With such epic battles on the forefront, who would have suspected that filmmakers Scott McGehee and David Siegel would emerge as the team behind the most spiritual offering of the holiday season? The duo began as post-modern tricksters with their black-and-white debut, Suture, featuring Dennis Haysbert (long before anyone would have pegged him as presidential material) and Michael Harris as a most unlikely set of biological brothers brought together by a noirish inheritance scheme and switched identities
Now they return with an adaptation of Myla Goldberg's novel, Bee Season, which quietly hints at unrest among the Naumann family. Father Saul (Richard Gere) is a Jewish religious scholar with a burning, sometimes overbearing intellectual drive for all things spiritual. In contrast, wife and mother Miriam (Juliette Binoche) is a scientist who's been emotionally rootless since an accident that took her parents when she was young. Aaron (Max Minghella) begins as his father's favorite, a precocious classical musician-in-training who quickly shifts to the periphery as Saul's obsessions turn to young spelling bee champion Eliza (Flora Cross, who along with Minghella makes a solid debut).
Although Eliza is the axis of the narrative, the family members each embark on separate spiritual journeys -- seemingly in isolation -- that threaten to split them apart. As Bee Season progresses, McGehee and Siegel apply their skills in subtle ways. The escalating deceptions and instances of emotional neglect are reminiscent of the harsher recriminations in the pair's previous thrillers. But in Bee Season, the impact of the consequences strikes tender and exposed hearts.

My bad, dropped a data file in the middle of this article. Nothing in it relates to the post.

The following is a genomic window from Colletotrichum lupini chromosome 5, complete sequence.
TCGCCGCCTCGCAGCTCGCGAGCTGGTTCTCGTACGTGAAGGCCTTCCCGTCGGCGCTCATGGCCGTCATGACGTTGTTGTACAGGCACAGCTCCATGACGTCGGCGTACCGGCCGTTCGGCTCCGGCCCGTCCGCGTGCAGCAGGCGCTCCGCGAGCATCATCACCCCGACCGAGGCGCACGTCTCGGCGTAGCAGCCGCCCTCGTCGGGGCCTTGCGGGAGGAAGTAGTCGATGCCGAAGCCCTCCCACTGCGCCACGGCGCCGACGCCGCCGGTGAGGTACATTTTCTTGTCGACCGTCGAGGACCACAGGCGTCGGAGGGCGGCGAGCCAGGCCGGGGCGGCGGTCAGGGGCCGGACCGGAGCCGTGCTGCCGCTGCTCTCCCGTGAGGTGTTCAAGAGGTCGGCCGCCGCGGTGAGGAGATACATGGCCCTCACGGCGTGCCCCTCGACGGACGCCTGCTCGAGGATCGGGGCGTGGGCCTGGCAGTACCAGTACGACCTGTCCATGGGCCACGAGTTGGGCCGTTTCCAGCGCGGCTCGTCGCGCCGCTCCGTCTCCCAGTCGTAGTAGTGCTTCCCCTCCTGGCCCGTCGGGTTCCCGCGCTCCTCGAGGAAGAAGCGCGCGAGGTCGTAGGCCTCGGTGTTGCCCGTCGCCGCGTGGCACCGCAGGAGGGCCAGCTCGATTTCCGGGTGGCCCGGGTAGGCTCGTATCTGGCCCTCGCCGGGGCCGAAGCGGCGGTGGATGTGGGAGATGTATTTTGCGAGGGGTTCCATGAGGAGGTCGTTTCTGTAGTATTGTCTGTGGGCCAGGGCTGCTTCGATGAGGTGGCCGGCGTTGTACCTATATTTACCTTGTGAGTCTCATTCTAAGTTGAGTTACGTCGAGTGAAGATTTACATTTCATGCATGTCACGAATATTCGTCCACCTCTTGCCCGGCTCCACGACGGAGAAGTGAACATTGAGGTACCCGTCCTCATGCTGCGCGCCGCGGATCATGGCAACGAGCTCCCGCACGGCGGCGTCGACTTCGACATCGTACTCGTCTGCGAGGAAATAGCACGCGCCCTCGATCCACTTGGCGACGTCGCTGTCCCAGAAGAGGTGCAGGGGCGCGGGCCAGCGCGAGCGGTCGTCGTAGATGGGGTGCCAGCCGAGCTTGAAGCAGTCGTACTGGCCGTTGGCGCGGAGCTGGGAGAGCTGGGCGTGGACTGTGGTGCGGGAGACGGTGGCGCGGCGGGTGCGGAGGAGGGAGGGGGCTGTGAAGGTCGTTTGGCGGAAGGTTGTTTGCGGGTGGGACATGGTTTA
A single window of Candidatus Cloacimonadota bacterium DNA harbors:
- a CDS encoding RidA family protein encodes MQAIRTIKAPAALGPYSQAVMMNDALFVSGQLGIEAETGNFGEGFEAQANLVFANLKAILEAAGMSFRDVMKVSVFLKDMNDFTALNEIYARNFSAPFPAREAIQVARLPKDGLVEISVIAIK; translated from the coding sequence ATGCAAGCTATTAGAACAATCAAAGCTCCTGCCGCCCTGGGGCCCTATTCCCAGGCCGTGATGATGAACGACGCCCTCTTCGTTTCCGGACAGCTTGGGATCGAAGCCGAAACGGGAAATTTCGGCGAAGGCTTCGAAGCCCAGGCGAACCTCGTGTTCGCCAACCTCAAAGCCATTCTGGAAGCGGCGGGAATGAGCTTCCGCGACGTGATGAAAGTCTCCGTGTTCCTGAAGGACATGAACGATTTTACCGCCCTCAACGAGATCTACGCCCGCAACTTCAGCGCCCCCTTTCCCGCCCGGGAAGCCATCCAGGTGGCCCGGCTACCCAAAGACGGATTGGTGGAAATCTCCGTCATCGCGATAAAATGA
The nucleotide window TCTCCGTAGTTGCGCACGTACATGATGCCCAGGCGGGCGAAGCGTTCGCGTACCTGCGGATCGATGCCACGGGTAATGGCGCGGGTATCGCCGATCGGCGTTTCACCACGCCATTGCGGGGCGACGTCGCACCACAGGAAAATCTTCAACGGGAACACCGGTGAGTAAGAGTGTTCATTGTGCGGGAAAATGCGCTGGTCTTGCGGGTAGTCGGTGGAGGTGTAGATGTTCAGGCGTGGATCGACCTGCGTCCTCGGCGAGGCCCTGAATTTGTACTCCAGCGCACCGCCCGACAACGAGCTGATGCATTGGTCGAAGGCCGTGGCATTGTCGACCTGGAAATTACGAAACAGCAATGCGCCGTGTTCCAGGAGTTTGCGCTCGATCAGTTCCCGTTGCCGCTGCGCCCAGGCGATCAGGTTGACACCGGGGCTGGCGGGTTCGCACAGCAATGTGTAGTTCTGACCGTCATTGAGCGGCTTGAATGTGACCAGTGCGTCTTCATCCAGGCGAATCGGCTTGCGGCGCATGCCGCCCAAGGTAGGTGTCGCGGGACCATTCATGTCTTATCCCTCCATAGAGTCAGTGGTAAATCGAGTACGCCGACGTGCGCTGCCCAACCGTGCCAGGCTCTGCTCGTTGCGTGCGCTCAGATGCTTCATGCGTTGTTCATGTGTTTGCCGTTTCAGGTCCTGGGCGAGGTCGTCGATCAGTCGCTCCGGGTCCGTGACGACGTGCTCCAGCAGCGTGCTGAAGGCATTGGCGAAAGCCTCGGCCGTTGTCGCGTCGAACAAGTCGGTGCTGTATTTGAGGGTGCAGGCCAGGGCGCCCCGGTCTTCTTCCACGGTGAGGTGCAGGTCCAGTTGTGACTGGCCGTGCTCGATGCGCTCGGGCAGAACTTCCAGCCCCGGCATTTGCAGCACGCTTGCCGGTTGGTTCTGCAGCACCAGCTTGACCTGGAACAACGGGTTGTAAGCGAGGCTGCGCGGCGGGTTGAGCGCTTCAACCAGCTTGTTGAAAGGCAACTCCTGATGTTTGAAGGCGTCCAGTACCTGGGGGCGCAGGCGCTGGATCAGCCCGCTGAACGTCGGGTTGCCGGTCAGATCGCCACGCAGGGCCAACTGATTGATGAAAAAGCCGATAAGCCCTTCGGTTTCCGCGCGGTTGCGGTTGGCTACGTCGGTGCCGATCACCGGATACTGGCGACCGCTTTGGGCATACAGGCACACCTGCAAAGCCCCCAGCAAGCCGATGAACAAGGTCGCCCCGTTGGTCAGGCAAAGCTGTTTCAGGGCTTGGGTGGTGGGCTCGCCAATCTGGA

The stark visual compositions of Suture blossom into bursts of magic realism in Bee Season, as letters and words spring to life when they are called into existence in the bees. Unlike the young contestants captured in the wonderful documentary Spellbound, Eliza channels the spirit of words and language without the need for traditional practice. Saul's study of Jewish mysticism, leads him to believe his daughter might very well be a mystic. Accordingly, he sets her on a course leading towards a spiritual awakening.
With his silvery mane, Gere has gracefully aged into the dramatic patriarch with enough intensity to be blinded by an academic obsession, yet more importantly the charm to compel the audience to identify with the only character without a true calling of his own. Saul faithfully bears witness to the experiences of his wife and children, attempting to control each of their courses.
Binoche invests her role as mother, wife and lost soul with a presence born of past performances -- in particular her turn as the sexually aloof lover of a father and son in Louis Malle's Damage. To borrow a line from that movie, Miriam is dangerous because she is damaged and damaged people "know they can survive." Through Miriam, Binoche displays that damage and the ragged, fragile effort to make her whole in the face of a conventional life that cannot contain her truth. It is a performance that initially feels as if it belongs to another film, yet it contrasts perfectly with Gere's smooth facade.
Despite the brief nods to Jewish mysticism and Aaron's exposure to Buddhism thanks to his flirtation with Chali (Kate Bosworth in a glowing cameo), Bee Season best addresses spirituality by not grounding itself too deeply in any specific religious practice. Yet the small miracles illustrated through the effects are just as organic as that of the human performances. This lightness of being makes each journey accessible. As Saul discovers, spirituality is not about control. McGehee and Siegel trust the simplicity of the sentimental narrative and achieve a beauty borne of childlike wonder. Grade: A-